In some ways it is difficult to read. Just the title “Register of Colored Persons of Smyth County, State of Virginia, Cohabitating Together as Husband and Wife on 27 February, 1866″ speaks of discrimination so powerful that the institution of marriage between a man and woman was not recognized. As you read across the columns and come to “Last Owner,” the reality of slavery existing in Seven Mile Ford, Rich Valley, Marion and Rye Valley takes hold.
The names of those registered and their last owners resonate as familiar: Campbell, Carter, Fowler, Heath, James and Tate among many others.
As news of this register’s existence was announced this week, Circuit Court Clerk John Graham reflected, “When you see this document, you’re reminded that slavery was not just an institution somewhere in the South. It was a way of life right here in Smyth County. This remarkable document brings history home.”
Despite the challenges it presents us, this register is a national treasure of incalculable value.
Prior to this document recording and formalizing their marriages, which Virginia law didn’t recognize before the Civil War ended in 1865, the existence of many of these individuals had never been listed in a public … read more »
When I found an unopened envelope labeled “Exhibit A” among the papers of a Rockingham County Chancery cause, I was curious to see what could be inside. Curiosity quickly turned to excitement when I opened the envelope to find a genealogical gem.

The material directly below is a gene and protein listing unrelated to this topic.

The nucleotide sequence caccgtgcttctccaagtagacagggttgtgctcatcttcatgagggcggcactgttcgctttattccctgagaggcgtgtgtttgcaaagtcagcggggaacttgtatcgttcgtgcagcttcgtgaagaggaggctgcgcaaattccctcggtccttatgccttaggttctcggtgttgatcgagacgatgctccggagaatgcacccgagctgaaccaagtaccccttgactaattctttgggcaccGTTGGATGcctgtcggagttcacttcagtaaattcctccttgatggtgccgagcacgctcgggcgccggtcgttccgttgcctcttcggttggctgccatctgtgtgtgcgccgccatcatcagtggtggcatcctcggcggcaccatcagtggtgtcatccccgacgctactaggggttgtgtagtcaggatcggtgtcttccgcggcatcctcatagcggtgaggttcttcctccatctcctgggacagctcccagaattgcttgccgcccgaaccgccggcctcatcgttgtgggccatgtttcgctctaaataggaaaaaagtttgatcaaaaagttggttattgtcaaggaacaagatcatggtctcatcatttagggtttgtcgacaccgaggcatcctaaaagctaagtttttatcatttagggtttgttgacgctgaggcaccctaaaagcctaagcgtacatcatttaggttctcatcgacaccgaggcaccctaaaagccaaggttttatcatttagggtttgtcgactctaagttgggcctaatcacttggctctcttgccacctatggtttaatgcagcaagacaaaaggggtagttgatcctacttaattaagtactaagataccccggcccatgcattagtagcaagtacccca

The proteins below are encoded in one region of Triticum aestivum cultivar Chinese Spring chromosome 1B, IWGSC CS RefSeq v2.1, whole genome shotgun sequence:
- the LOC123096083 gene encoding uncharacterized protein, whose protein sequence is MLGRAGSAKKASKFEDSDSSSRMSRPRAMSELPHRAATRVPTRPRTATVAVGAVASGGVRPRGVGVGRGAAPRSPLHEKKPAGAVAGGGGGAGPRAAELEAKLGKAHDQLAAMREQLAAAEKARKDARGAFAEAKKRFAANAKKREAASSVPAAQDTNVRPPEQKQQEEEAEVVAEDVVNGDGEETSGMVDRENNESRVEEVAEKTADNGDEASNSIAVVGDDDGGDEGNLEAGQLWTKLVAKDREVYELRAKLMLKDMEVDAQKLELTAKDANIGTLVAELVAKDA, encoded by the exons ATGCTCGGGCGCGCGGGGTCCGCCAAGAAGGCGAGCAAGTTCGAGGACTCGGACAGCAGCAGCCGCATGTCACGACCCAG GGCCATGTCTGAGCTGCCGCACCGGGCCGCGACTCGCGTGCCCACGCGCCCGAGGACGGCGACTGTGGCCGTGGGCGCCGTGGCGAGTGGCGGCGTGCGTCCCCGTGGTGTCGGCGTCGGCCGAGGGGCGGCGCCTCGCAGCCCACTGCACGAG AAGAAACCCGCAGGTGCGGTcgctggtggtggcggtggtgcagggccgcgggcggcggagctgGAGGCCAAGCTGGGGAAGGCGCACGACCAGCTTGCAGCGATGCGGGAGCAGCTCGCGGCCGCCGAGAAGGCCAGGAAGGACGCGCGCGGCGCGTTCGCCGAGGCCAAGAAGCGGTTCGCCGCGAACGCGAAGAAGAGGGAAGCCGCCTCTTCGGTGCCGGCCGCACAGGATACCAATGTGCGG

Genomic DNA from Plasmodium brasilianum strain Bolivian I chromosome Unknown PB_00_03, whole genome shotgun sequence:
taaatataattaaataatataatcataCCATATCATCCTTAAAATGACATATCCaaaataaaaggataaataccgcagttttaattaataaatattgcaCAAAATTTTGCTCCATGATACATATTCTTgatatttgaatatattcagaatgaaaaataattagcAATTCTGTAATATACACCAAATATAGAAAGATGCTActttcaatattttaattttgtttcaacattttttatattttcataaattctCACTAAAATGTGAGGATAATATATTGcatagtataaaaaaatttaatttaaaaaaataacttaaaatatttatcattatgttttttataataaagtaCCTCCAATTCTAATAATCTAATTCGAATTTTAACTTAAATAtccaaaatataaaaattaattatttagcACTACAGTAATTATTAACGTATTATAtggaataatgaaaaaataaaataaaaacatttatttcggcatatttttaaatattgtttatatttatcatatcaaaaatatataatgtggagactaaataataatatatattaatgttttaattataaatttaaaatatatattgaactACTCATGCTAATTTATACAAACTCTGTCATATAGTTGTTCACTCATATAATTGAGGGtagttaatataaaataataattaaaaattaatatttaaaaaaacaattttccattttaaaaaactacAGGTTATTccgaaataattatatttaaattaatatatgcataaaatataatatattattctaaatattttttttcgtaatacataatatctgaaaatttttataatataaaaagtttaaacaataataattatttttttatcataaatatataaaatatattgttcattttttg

These tattered pages of a family Bible were used as an exhibit in Dorman L. Smith, etc. v. S. K. Wine, etc., 1903. It was a complicated land inheritance case made more difficult by the destruction of court records during the Civil War and three generations of Smith family land dealings.
Interestingly, the answer and depositions record an attempt by some war-weary residents of Rockingham County to settle in Bartow County, Georgia, around 1863. In 1901, Caroline Smith, of Lytle, Georgia, gave a deposition detailing the Smith family genealogy. She read from these pages during the deposition and later either gave or loaned them to the court to be used as an exhibit.
These pieces of the Smith family Bible have since remained as part of the court record. The Bible is dated 1722 and was printed in Edinburgh, Scotland, by James Watson, “Printer to the King’s Most Excellent Majesty.” The earliest entry records the birth of Abraham Smith on 29 December 1792.
The Rockingham County Chancery collection is housed in more than 530 Hollinger boxes and 14 oversize boxes. It spans … read more »